Find Your Fit: What is the 12-3-30 Workout?

Jake Newby

| 4 min read

Many of us are searching for fun, new, and engaging workouts in 2024 as we look to freshen up the sometimes-stale gym routine. One exercise routine that went viral late of 2023 is the 12-3-30 workout. Its hashtag – #12330workout – racked up hundreds of millions of views on TikTok.
The word “cardio” can send a shiver down some of our spines; typically, you’re either the runner type or you’re not. But the 12-3-30 aerobic workout provides a sort of in-between area you can live in to burn fat and get in better overall shape. It became popular for a reason! Let’s examine the 12-3-30 workout: what it is, how it helps and how you can do it safely and effectively, even if you don’t have treadmill access.

What is the 12-3-30 workout?

Those numbers in the name of the workout may look like a December date far in the future, but really, they literally spell out the routine. Set your treadmill to a speed of 3.0, an incline of 12.0 and walk that pace for 30 minutes to complete the challenge. The concept proved inviting enough that countless people tried it – and then found out it’s harder than it looks. Don’t be surprised if you’re sweating in under 20 minutes. 

How is the 12-3-30 workout effective?

Like with any workout, 12-3-30 will only produce results if you’re consistent. And, if you pair it with a healthy diet. This workout boils down to extended, moderately fast-paced walking on a steep incline, which mimics an uphill hike. Here are the benefits of walking on an incline:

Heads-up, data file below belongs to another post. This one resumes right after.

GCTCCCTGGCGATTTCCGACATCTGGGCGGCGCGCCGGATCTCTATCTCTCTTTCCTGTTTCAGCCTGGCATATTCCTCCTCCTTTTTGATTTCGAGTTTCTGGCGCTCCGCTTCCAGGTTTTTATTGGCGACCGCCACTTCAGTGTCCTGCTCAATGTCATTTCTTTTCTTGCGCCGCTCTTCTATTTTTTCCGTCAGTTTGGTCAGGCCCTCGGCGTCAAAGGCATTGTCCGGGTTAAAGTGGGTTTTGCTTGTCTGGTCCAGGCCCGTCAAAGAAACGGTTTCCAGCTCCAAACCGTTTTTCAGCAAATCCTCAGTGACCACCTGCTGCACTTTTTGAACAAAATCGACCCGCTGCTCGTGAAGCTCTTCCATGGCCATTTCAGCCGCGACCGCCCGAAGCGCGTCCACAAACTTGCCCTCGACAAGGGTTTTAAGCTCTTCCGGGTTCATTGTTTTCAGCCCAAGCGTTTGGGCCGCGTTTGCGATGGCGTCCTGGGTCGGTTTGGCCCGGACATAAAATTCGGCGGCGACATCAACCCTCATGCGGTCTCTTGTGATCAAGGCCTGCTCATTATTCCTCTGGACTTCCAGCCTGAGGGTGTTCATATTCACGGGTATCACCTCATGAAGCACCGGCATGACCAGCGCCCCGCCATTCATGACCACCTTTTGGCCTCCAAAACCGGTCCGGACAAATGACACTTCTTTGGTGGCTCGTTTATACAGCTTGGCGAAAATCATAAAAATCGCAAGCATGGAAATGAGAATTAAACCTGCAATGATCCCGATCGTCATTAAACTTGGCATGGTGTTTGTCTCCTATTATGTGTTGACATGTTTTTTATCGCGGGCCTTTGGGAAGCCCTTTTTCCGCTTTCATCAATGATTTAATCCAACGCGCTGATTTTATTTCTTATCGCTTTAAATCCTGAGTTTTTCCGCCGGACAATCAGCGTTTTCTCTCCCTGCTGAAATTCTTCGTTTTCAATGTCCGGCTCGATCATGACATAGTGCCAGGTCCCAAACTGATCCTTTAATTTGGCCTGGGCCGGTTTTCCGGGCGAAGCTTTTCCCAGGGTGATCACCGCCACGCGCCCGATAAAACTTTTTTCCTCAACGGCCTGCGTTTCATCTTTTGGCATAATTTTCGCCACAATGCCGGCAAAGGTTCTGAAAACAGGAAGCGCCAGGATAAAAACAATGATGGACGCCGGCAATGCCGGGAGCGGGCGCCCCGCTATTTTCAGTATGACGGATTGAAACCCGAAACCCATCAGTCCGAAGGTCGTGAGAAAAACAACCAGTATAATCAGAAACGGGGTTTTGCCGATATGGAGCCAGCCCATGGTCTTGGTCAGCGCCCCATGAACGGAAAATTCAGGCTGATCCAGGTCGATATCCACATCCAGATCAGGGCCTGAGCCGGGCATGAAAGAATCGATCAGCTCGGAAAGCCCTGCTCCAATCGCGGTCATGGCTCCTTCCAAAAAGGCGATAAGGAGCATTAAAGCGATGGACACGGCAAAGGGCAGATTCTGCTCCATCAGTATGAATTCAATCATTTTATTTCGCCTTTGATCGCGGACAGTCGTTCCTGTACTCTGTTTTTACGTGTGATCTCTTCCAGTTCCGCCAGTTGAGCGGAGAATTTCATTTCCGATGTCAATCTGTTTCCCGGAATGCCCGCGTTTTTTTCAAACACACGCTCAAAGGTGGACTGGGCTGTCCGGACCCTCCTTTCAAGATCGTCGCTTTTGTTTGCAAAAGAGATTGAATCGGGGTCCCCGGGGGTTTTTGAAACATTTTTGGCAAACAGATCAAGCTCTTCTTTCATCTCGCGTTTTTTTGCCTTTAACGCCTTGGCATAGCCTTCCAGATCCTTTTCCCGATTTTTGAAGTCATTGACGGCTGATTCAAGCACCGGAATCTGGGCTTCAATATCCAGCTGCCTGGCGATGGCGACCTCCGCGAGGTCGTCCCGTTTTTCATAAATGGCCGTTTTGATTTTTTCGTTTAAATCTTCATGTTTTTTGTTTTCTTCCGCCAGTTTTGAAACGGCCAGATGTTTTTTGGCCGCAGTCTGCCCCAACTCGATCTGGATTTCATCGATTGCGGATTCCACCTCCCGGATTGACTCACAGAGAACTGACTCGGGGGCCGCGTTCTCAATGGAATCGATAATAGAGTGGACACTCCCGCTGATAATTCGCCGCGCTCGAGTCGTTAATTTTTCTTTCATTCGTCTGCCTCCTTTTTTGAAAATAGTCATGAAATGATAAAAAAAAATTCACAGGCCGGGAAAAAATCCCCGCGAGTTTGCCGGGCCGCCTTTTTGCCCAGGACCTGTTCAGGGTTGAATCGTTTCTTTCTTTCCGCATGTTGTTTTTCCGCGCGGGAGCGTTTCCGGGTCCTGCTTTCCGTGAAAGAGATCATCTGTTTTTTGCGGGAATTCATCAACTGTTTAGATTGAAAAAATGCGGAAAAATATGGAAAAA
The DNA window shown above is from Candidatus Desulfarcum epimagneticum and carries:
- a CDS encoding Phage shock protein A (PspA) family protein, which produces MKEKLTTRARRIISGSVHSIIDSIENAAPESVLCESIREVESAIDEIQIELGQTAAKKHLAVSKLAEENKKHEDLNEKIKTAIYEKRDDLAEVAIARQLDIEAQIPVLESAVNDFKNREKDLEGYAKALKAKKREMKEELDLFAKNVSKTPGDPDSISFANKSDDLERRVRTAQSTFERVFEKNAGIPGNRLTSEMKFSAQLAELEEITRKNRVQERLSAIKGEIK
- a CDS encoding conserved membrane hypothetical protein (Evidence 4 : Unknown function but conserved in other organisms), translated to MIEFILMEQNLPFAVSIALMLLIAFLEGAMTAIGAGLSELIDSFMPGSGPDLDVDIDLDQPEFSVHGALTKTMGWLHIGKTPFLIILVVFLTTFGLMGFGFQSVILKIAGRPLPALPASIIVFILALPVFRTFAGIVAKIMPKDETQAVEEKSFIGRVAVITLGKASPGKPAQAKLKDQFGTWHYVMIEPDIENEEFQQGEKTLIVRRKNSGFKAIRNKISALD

• Boost heart rate
  • Builds endurance.
  • Burn calories.
  • Targets and activates muscles in the posterior chain, including the calves, glutes and hamstrings.
  • Strengthens ankles.
  • Conditions the body for realistic terrain, as most surfaces treaded on a daily basis are not strictly flat. 

Advice and safety tips when trying the 12-3-30 workout

Before even stepping foot on the treadmill, remember two quick things – eat a light snack that high in carbohydrates and moderate in protein 1 to 2 hours before engaging in the workout. Also, directly before tackling the 12-3-30, spend 5 to 10 minutes stretching out your hips, hamstrings, glutes and calves to minimize injury risk.
Many 12-3-30 truthers– including the lifestyle influencer who popularized it on social media, Lauren Giraldo – claims she found success by doing it five times a week. Lowering that number to 3 or 4 times a week while mixing in a couple of strength and mobility training days can make for a balanced exercise approach. If your muscles and endurance levels need a little time to adjust, start slowly by trying the 12-3-30 workout just once every 3 or 4 days. 
Starting slowly can also apply to the settings. If the 3.0 is too brisk for you at first, start at 2.5 or 2.7 and work your way up. The same thought applies to the incline level. If the 12.0 incline is too steep, start at 6.0 or 8.0 and adjust after a few days or one week. Use the treadmill hand rails for added balance.
There’s no shame in stopping after 20 or 25 minutes during your first week or two, either. It’s natural to want to face the challenge head-on and conquer 12-3-30 as is, but there’s nothing wrong with skew the numbers in the beginning. Always listen to your body.

How to do the 12-3-30 workout without a treadmill

The treadmill is obviously the most 12-3-30-friendly machine because of the incline status, but if you have plantar fasciitis, knee pain, tight calves or lower back pain you may prefer a lower-impact machine. Try boosting the resistance and stride on an Arc Trainers or elliptical if this is the case.
If you don’t have access to a treadmill but live near a park with rolling hills and paved walkways, try replicating the 12-3-30 outdoors. A smart watch can help you monitor your pace, so you stay around the 3.0 speed.
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